BEING SINGAPOREAN AND GOING GLOBAL
Bharati Jagdish: Some artists complain that it’s harder to gain acceptance today from the Singaporean audience.
Dick Lee: It's so difficult to go into this because of the issue of language. You can't say that Singaporeans don't accept Singaporean musicians, because the Chinese market certainly does. But in English, that is another problem because in English, the problem I faced was that I'm competing with all English-language music from the world. And in those days, our product was inferior.
Even if my songwriting was strong, you had better products from the West, better-marketed products. So, if you're a fan of music in English, more likely you're going be a fan of some band in the States rather than a local band. But that's changing. I see that a lot of local bands, like the Sam Willows, for example, and Gentle Bones, they're all having good support. But the problem is our market size. However good that support is, it's just not enough to give them a sustainable career.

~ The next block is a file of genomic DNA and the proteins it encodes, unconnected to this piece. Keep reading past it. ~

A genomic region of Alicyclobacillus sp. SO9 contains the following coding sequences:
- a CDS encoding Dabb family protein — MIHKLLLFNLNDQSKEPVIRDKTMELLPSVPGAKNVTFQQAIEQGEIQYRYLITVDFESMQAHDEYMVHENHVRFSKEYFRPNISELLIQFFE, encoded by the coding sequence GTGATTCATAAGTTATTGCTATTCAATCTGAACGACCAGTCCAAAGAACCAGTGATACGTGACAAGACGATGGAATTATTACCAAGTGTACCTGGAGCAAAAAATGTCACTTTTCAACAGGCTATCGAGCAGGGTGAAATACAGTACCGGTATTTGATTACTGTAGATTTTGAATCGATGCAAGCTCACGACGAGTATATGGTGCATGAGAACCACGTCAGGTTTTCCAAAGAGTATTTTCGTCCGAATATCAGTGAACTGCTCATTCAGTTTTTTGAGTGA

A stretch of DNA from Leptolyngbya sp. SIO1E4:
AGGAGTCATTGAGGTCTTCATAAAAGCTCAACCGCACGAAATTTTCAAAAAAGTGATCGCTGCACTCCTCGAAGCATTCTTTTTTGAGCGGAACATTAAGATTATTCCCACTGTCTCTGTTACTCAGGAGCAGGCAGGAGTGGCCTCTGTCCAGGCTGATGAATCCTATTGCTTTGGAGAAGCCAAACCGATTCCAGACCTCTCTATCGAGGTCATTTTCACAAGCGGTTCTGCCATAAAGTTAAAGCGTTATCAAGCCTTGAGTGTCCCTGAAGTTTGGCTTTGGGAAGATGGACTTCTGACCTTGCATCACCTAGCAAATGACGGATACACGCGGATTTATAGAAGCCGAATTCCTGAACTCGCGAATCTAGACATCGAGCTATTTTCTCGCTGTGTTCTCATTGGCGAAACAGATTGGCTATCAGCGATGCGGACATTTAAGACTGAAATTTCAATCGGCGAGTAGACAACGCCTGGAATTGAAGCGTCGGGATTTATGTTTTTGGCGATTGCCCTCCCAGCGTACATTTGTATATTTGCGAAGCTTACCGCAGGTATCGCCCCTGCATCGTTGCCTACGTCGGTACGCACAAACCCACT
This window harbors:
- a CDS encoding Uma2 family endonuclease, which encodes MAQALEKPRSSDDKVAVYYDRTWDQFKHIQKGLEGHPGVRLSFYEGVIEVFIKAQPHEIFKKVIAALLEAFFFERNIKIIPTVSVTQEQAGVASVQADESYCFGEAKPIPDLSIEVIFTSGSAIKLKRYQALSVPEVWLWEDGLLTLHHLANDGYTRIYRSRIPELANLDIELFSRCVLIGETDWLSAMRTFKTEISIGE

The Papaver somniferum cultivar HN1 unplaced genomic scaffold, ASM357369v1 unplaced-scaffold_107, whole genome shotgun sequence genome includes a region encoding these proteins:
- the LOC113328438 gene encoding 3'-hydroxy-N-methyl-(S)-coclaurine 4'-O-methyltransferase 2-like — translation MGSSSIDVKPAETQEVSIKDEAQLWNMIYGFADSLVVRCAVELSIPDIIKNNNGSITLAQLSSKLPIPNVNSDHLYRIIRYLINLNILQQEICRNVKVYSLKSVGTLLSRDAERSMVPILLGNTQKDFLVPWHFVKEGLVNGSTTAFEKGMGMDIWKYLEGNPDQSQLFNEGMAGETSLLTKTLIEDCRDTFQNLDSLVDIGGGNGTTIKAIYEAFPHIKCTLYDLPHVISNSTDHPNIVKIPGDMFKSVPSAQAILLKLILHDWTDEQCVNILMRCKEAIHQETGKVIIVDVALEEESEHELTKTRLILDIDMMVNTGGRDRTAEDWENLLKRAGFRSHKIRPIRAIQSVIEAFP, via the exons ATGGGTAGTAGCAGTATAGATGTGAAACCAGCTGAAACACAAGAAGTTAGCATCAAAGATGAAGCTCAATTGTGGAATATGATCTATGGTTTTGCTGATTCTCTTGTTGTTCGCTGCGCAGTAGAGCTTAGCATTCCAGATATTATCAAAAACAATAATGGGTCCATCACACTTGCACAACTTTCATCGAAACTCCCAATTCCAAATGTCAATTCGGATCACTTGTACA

Bharati Jagdish: So they have to go global.
Dick Lee: I think there's still a race issue.
Bharati Jagdish: How so?
Dick Lee: I can't see in the foreseeable future where American audiences will really go crazy for a Singaporean-Chinese singer, because they have so many of their own musicians and this a problem we're already seeing in the Chinese market. In the 90s and early 2000s, Singaporean artistes could break into the Taiwanese market. But now they're thinking why should they sign the Singaporeans? They have so many talents of their own.
Bharati Jagdish: So what do they need to break into international markets in spite of the obstacles you’ve mentioned?
Dick Lee: I don't know what happened. Why is it that Singapore talent was able to break into the Chinese market, but then how come I broke into the Japanese market, I also don't…
Bharati Jagdish: What do you think it was?